The indexing pipeline would remove the URL from the index if previously indexed. Newly encountered 404 pages aren’t processed. As a result, the crawling frequency slowly reduces.
401 and 403 status codes don’t use for limiting the crawl rate. The 4xx status codes, except 429, do not affect the crawl rate. Instead, learn how to restrict your crawl rate.
Googlebot manages the 429 status code as a signal that the server is overloaded, and it’s considered a server error.
5xx 5xx and 429 server errors prompt Google’s crawlers to slow down with crawling temporarily. Already indexed URLs are defended in the index but, in the end, dropped. If the robots.txt file goes back to a server error status code for around one month, Google will use the latest copy to save to robots.txt memory even if it is not available there may be crawl restrictions.
500 Googlebot reduce the crawl rate for the site. The decrease in crawl rate corresponds to the number of individual URLs returning a server error. Google’s indexing pipeline removes URLs that persistently return a server error.
502 (bad gateway)
503 (service unavailable)
Network and DNS errors
Network and DNS errors often occur, adversely affecting the presence of URLs in search engines. Googlebot handles network deadlines, connection resets, and DNS errors similar to 5xx server errors. If the network shows an error, the crawl starts decreasing; as an error, we understand that the server cannot hold the load.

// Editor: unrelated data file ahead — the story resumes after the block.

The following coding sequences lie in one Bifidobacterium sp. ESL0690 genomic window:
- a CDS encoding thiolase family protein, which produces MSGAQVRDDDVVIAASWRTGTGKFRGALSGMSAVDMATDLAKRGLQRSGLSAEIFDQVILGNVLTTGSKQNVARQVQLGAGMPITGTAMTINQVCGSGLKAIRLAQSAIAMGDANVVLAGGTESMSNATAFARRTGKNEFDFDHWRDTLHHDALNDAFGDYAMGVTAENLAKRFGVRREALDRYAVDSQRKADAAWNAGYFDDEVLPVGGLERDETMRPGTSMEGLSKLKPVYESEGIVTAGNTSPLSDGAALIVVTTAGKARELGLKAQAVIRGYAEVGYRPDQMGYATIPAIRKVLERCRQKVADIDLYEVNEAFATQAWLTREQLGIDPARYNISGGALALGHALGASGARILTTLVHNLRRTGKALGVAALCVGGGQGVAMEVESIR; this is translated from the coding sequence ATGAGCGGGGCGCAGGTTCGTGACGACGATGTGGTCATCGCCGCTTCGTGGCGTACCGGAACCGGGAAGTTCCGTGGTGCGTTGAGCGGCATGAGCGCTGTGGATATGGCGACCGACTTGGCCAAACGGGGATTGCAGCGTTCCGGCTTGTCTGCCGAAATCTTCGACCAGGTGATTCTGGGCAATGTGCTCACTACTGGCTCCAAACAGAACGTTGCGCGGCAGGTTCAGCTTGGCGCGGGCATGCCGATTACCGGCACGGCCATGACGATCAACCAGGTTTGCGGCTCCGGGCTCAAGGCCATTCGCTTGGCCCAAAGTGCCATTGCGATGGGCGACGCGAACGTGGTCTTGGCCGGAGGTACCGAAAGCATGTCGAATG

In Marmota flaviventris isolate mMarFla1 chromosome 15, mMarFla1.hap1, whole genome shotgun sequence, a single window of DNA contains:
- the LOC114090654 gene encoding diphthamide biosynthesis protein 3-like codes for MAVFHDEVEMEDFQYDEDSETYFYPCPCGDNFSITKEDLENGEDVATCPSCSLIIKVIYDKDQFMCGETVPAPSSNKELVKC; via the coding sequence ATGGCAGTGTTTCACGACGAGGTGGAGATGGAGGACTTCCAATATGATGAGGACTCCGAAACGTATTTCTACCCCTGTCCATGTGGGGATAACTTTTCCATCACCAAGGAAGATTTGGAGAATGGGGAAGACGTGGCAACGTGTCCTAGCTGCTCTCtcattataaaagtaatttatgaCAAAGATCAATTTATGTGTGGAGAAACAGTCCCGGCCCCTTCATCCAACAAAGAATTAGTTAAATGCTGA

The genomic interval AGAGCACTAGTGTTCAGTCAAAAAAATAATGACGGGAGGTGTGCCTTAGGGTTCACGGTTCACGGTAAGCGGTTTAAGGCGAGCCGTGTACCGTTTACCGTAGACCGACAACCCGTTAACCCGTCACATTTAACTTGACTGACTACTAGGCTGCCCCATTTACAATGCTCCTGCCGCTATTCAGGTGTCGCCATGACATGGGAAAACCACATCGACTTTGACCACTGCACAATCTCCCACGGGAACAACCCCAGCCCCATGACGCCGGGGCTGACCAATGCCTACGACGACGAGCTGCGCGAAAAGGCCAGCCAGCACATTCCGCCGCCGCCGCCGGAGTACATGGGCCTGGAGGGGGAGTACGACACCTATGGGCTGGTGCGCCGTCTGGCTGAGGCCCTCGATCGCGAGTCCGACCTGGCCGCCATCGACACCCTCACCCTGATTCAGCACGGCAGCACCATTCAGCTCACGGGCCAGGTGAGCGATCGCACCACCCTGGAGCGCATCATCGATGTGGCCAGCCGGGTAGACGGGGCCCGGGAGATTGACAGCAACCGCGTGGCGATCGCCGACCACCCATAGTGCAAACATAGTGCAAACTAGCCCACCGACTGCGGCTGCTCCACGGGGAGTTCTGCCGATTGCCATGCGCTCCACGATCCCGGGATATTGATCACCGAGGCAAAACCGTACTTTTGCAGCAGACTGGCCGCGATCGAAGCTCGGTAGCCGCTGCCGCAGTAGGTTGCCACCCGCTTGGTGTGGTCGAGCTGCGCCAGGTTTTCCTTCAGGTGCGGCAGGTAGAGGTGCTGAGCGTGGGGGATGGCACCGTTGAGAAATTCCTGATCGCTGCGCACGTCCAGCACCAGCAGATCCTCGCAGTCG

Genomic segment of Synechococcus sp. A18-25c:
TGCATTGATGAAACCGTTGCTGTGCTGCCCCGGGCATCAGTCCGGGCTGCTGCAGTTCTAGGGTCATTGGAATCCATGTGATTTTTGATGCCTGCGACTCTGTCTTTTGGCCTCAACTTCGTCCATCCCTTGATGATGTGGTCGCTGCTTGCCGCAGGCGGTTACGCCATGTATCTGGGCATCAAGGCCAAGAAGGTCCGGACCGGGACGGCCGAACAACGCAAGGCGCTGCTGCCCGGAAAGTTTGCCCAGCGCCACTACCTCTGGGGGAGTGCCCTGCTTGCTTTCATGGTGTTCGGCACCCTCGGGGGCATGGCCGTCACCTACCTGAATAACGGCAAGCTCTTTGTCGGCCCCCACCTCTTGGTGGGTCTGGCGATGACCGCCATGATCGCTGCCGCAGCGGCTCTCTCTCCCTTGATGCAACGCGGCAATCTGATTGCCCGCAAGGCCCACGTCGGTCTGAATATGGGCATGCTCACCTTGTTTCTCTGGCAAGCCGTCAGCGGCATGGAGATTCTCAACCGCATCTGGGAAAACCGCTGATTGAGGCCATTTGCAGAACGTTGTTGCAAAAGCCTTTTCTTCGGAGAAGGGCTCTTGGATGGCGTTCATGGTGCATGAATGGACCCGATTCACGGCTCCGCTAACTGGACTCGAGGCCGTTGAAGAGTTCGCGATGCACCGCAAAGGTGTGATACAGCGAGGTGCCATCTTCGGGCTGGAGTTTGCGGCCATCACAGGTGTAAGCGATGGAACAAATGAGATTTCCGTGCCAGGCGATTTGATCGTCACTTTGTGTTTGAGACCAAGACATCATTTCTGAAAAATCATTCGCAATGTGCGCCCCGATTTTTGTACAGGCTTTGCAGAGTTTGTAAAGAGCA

Correction of network errors
These errors occur before Google crawls a URL; although errors may occur before it responds and there is no code that the problem is challenging, to see these problems is challenging. To correct expiration errors and restore links:
- View network traffic.
- If you find something, contact the company.
- View firewall settings and logs.
Correction of DNS errors
DNS error is caused by non-configuration. It can be caused by the firewall blocking Googlebot and DNS. To answer your questions, do the following:
- Inspect firewall rules.
- View DNS records.
- Check all server names that have the same IP.
- If you have made changes to the DNS, the configuration will take 72 hours.
If you are using the server, make sure it is healthy and not overcrowd.